Continuous Deep Sedation and Euthanasia in Pediatrics: Does One Really Exclude the Other for Terminally Ill Patients?
Journal of Medicine and Philosophy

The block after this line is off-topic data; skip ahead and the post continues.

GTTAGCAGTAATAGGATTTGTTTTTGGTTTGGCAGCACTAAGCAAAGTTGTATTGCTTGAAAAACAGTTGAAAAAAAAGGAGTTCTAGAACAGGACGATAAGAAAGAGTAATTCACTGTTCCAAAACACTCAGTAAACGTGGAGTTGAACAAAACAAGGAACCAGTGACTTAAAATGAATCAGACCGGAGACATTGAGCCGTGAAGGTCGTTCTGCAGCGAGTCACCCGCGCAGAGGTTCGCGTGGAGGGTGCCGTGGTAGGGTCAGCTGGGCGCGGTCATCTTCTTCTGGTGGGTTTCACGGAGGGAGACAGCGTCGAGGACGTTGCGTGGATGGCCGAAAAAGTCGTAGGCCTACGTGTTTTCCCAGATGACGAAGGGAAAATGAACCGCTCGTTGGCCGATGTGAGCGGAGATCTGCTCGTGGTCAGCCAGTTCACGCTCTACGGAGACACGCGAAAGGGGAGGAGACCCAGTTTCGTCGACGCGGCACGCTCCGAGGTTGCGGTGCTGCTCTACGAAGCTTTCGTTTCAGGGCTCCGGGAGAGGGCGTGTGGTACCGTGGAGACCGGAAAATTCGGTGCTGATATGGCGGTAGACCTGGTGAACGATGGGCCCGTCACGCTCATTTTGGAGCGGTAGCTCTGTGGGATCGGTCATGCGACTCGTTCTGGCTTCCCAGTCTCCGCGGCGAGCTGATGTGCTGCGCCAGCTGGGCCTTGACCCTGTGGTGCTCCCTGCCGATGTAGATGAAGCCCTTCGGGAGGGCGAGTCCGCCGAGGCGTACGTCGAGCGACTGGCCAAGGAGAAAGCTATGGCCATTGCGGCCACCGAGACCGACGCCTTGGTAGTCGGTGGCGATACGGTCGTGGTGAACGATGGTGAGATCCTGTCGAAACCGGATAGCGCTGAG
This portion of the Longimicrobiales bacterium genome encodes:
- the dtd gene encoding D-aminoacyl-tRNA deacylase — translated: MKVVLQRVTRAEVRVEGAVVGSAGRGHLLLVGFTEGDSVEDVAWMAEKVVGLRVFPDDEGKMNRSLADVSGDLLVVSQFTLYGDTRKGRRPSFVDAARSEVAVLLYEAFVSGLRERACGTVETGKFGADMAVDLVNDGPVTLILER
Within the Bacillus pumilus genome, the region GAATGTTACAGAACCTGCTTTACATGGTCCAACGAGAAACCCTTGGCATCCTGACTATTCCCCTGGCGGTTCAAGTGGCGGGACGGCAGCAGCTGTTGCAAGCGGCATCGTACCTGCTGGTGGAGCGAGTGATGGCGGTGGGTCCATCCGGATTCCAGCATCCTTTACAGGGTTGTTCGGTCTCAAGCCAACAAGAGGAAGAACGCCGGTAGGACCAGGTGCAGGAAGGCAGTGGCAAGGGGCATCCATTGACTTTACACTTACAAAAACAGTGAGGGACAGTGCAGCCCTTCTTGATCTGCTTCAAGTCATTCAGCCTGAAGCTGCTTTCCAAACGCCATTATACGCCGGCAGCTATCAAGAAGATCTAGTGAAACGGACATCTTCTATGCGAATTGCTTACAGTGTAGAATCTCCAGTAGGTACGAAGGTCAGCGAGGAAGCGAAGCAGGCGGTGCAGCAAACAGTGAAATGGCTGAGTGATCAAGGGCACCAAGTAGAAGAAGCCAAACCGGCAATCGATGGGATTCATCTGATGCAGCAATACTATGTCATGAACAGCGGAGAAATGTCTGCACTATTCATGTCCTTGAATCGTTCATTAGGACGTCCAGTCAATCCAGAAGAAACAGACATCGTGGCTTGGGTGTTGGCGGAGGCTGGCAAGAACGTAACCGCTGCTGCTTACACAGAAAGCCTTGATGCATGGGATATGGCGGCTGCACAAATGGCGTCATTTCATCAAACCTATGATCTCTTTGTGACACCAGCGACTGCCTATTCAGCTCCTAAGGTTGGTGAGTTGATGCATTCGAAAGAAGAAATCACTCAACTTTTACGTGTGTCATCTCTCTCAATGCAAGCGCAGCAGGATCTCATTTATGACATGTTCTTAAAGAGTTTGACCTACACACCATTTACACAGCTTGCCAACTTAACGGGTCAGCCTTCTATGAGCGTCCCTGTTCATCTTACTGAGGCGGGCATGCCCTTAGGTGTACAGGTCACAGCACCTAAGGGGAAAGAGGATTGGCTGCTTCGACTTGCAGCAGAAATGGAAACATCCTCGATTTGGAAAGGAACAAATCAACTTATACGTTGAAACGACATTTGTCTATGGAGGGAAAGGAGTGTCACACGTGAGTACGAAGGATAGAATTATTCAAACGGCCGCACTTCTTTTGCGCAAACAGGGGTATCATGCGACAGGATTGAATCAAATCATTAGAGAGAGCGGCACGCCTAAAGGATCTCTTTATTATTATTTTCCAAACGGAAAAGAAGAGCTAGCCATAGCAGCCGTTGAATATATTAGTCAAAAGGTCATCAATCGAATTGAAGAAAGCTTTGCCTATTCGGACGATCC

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Debates on morally acceptable and lawful end-of-life (EOL) practices in pediatrics were reignited by the recent amendment in Belgian law to allow euthanasia for minors of any age who meet the criteria for capacity. Euthanasia and its legalization in pediatrics are often opposed based on the availability of aggressive palliative sedation. For terminally ill patients, this type of sedation is often identified as continuous and deep sedation until death (CDS). We demonstrate that this reasoning is based on flawed assumptions: (1) CDS is a morally preferable alternative to euthanasia; (2) CDS can meet the same patient needs as euthanasia; (3) children lack the capacity and experience to make EOL decisions; (4) unlike euthanasia, CDS does not raise capacity issues. Our aim is not to reject CDS as a valid option at the EOL, nor to offer a clear-cut defense of euthanasia for minors, but to emphasize the ethical issues with both practices.